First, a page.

Bryan A. Lieber, Geoffrey Appelboom, Blake E. Taylor, Franklin D. Lowy, Eliza M. Bruce, Adam M. Sonabend, Christopher Kellner, E. Sander Connolly Jr. and Jeffrey N. Bruce
Preoperative corticosteroids and chemotherapy are frequently prescribed for patients undergoing cranial neurosurgery but may pose a risk of postoperative infection. Postoperative surgical-site infections (SSIs) have significant morbidity and mortality, dramatically increase the length and cost of hospitalization, and are a major cause of 30-day readmission. In patients undergoing cranial neurosurgery, there is a lack of data on the role of patient-specific risk factors in the development of SSIs. The authors of this study sought to determine whether chemotherapy and prolonged steroid use before surgery increase the risk of an SSI at postoperative Day 30.
Using the national prospectively collected American College of Surgeons National Surgical Quality Improvement Program (ACS NSQIP) database for 2006–2012, the authors calculated the rates of superficial, deep-incisional, and organ-space SSIs at postoperative Day 30 for neurosurgery patients who had undergone chemotherapy or had significant steroid use within 30 days before undergoing cranial surgery. Trauma patients, patients younger than 18 years, and patients with a preoperative infection were excluded. Univariate analysis was performed for 25 variables considered risk factors for superficial and organ-space SSIs. To identify independent predictors of SSIs, the authors then conducted a multivariate analysis in which they controlled for duration of operation, wound class, white blood cell count, and other potential confounders that were significant on the univariate analysis.
A total of 8215 patients who had undergone cranial surgery were identified. There were 158 SSIs at 30 days (frequency 1.92%), of which 52 were superficial, 27 were deep-incisional, and 79 were organ-space infections. Preoperative chemotherapy was an independent predictor of organ-space SSIs in the multivariate model (OR 5.20, 95% CI 2.33–11.62, p < 0.0001), as was corticosteroid use (OR 1.86, 95% CI 1.03–3.37, p = 0.04), but neither was a predictor of superficial or deep-incisional SSIs. Other independent predictors of organ-space SSIs were longer duration of operation (OR 1.16), wound class of ≥ 2 (clean-contaminated and further contaminated) (OR 3.17), and morbid obesity (body mass index ≥ 40 kg/m2) (OR 3.05). Among superficial SSIs, wound class of 3 (contaminated) (OR 6.89), operative duration (OR 1.13), and infratentorial surgical approach (OR 2.20) were predictors.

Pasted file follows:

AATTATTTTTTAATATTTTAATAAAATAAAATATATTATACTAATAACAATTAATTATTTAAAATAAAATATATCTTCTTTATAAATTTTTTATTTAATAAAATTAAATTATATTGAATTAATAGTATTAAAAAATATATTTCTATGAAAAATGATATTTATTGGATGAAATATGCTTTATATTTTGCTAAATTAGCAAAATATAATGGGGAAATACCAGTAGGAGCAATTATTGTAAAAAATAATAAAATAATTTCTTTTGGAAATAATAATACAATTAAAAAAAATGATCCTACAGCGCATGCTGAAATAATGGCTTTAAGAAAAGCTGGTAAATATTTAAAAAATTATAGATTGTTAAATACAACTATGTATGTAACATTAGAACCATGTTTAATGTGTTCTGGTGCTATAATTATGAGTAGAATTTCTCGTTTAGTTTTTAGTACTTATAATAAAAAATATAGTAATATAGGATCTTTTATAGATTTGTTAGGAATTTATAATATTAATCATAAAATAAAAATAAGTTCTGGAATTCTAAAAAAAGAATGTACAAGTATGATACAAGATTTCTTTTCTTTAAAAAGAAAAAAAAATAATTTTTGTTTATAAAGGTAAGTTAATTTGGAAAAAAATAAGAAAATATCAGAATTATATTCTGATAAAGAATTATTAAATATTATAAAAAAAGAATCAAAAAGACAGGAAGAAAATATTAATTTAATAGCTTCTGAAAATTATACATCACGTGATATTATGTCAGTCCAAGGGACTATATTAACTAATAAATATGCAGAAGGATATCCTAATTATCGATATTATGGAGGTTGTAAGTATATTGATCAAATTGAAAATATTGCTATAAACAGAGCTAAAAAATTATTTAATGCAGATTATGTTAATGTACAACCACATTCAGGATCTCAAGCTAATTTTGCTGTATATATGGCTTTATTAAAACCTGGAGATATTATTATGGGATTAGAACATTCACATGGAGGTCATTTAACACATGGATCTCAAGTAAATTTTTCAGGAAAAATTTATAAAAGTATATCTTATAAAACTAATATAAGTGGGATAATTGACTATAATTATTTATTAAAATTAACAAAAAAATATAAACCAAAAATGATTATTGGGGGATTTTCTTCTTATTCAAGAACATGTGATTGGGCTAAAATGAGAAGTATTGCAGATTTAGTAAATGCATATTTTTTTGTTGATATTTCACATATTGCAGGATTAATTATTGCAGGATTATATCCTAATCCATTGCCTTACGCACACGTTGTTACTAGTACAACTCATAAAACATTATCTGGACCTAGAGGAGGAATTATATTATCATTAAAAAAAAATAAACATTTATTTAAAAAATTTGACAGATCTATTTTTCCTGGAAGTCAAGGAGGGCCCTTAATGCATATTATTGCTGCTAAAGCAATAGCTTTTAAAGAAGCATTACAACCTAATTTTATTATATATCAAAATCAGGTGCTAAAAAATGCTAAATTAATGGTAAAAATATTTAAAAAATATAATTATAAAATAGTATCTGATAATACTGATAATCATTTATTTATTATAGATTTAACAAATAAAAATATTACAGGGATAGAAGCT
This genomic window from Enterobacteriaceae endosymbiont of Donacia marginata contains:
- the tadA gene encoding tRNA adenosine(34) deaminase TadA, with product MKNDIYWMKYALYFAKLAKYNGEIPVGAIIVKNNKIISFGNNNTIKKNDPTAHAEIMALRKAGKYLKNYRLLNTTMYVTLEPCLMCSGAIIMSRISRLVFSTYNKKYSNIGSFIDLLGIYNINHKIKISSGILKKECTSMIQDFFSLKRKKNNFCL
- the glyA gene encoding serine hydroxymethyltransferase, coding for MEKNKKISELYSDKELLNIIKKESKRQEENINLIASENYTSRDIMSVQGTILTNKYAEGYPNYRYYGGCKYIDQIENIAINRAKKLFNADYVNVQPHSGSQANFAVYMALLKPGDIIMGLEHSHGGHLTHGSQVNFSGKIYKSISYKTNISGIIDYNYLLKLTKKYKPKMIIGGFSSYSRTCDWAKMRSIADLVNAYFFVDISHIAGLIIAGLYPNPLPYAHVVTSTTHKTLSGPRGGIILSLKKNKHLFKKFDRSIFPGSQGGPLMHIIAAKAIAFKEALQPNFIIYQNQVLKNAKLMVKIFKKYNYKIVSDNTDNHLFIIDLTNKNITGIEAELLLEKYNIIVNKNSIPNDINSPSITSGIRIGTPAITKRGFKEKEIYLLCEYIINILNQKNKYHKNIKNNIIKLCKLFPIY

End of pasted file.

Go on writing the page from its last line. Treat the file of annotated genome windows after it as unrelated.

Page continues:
Preoperative chemotherapy and corticosteroid use are independent predictors of organ-space SSIs, even when data are controlled for leukopenia. This indicates that the disease process in organ-space SSIs may differ from that in superficial SSIs. In effect, this study provides one of the largest analyses of risk factors for SSIs after cranial surgery. The results suggest that, in certain circumstances, modulation of preoperative chemotherapy or steroid regimens may reduce the risk of organ-space SSIs and should be considered in the preoperative care of this population. Future studies are needed to determine optimal timing and dosing of these medications.